Hey there and welcome to another installment of our Grilling 101 series. If you’ve read last week’s blog then you know what the food item for today is going to be, but for the uninitiated, it is beef roasts and tenderloin.
As with pork, the majority of beef roasts come from the loin section of the animal, which covers the upper body between the ribs and legs, and the tenderloin is the softer meat found within the ribs. However, beef cuts are not only large than their pork counterparts, they’re also more expensive to boot. A 6 pound cut of beef tenderloin can sell for well over $100 depending on how it was cut and where you’re buying it from. And the larger cuts of meat can be up to three times the cost depending on their size, which often range from 8 to 10 pounds.
Many people grill full roasts on a rotisserie, which involves piercing the roast on both sides with spits and having it rotate inside your grill with the lid closed, cooking it slowly and evenly all over. Make sure your grill’s internal temperature is around 400 to 450 degrees Fahrenheit depending on how large your roast is, and pierce the meat itself with an internal thermometer so you can check its internal temperature without removing it from the spits. Take the roast out once its internal temperature is 140 degrees Fahrenheit, usually after 20 to 30 minutes, depending on how well done you want the roast to turn out. But remember, beef will continue to cook even after it’s been taken out of the grill, so it’s a good idea to remove it 5 to 10 minutes early if you have a specific level of doneness in mind.
I prefer to grill beef roasts indirectly, as I’m a propoonenent of low and slow rather than on a spit. Don’t get me wrong rotisserie cooking is wonderful (I certainly do love my Greek lamb on a spit) but for my money the indirect effort is worth it. The beauty of indirect heat is that it allows the heat to surround the food from all sides. The result is that the food almost cooks itself. As long as you keep the heat even and consistent, you won’t need to rotate the food for it to cook evenly. Because there is no direct flame under the meat, indirect grilling actually works like roasting or baking in the oven. Most people simply turn off one side of the grill and allow the food to cook on the cool side, which works but the side closest to the heat source will finish quicker than the side that is furthest from the heat (similar to irregular rotisserie roasting) – my tip for you, elevate your food from the heat source (I use bricks to elevate the food to create indirect grilling) and leave all of your burners on. This will ensure that the food will cook evenly.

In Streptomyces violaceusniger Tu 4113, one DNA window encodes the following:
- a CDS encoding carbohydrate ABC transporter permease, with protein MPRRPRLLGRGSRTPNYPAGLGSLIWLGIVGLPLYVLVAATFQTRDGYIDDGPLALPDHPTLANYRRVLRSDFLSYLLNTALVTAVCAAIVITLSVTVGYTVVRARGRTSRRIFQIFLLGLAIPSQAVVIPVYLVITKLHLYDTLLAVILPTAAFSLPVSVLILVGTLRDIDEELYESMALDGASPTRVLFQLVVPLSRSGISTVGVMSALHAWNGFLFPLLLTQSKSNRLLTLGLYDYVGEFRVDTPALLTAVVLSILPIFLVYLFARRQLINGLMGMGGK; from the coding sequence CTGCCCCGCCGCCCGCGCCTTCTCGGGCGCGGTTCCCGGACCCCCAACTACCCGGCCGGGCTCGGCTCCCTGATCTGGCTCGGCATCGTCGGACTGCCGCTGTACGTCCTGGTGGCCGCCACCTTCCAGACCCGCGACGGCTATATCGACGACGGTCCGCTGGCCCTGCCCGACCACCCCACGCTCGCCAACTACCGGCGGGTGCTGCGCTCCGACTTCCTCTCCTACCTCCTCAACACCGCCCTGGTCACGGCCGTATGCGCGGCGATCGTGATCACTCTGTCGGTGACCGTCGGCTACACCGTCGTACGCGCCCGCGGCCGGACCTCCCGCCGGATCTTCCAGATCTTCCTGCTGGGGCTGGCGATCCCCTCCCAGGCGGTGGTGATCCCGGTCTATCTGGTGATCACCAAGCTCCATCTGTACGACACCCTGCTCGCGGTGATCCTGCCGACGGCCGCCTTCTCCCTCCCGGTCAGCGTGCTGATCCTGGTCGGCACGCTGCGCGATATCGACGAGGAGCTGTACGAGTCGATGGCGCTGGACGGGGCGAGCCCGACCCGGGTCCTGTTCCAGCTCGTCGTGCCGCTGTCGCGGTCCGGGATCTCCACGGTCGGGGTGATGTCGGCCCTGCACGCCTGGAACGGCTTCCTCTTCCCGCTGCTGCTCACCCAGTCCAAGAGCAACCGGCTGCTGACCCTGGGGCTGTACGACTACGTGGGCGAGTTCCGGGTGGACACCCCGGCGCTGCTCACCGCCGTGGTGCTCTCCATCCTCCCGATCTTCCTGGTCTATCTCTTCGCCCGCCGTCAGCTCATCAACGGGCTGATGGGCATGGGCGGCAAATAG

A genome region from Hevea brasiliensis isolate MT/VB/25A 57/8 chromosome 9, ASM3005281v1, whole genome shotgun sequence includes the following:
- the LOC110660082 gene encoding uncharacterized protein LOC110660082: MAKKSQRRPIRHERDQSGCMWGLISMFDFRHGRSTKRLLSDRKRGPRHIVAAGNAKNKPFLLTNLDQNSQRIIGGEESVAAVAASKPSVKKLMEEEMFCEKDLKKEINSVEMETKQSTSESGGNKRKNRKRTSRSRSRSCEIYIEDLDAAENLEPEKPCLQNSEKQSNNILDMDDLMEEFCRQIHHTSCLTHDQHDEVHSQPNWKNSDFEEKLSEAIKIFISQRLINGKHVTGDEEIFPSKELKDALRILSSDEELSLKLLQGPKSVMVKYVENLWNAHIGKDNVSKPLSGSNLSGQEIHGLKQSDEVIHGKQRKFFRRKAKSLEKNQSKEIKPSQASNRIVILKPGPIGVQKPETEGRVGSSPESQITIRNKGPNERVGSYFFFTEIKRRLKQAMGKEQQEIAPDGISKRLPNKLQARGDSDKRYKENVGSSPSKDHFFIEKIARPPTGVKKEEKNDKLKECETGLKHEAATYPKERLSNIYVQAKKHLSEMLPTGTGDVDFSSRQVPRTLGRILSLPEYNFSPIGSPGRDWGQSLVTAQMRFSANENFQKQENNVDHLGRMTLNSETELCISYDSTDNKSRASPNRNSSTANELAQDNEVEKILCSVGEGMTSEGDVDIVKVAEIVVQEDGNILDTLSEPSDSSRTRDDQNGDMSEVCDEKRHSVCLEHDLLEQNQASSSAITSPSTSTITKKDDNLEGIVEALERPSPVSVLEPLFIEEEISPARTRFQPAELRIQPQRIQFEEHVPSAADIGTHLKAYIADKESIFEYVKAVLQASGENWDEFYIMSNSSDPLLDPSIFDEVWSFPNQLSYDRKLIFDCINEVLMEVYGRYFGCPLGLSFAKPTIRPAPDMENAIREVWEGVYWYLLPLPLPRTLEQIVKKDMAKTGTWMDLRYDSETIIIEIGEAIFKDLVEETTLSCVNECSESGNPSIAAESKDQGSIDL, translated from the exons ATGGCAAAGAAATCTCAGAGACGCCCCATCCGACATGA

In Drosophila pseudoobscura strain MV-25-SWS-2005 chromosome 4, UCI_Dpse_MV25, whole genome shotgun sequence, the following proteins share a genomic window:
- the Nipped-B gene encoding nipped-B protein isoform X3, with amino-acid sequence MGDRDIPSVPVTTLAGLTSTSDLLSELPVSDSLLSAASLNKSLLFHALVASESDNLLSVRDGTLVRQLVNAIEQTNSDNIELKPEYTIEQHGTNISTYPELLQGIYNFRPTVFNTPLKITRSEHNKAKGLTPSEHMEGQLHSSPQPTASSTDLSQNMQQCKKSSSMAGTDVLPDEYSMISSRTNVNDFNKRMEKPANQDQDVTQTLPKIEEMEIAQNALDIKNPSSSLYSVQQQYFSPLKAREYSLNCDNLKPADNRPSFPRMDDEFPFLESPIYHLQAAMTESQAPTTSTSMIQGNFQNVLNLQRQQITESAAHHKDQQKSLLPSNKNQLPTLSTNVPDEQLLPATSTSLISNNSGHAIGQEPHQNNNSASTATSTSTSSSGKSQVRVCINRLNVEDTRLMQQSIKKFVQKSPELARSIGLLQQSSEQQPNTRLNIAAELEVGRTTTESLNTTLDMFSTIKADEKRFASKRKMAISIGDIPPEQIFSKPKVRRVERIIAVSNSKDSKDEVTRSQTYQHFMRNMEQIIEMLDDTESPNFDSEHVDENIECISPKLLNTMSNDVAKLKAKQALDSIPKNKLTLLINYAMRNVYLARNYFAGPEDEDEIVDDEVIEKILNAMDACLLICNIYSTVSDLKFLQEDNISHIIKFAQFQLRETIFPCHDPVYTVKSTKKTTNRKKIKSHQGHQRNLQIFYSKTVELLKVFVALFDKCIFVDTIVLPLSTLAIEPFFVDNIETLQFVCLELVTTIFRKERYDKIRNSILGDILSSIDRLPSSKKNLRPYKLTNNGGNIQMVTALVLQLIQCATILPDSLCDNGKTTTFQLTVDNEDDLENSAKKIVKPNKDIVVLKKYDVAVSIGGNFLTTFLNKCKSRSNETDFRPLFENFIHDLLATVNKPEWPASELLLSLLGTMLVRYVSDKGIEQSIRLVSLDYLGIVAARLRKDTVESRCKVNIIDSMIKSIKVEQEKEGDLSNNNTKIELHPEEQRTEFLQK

Beef tenderloin, being smaller than the full roasts, can be cooked on the grill without being cut up into steaks (though it is still an option). Prepping tenderloin for cooking is simple; you just cut off the fatty parts from the meat and tie up the thicker ends in twine. This allows for all sides of the tenderloin to be cooked as evenly as possible. Grill this sucker indirectly on medium heat for around 15 to 25 minutes, turning it over at least once to get both sides evenly grilled. The internal temperatures should be around 130 degrees Fahrenheit (for mid rare) before serving, but once again, remember that residual cooking will continue for about 10 minutes once it’s been taken off the grill.
I hope that you beef lovers will find this information helpful. I will be doing another beef blog in the near future – this one will be on Prime Rib, the Daddy Of Them All. Happy grilling.
Cover Photo and charts courtesy of http://nibblemethis.com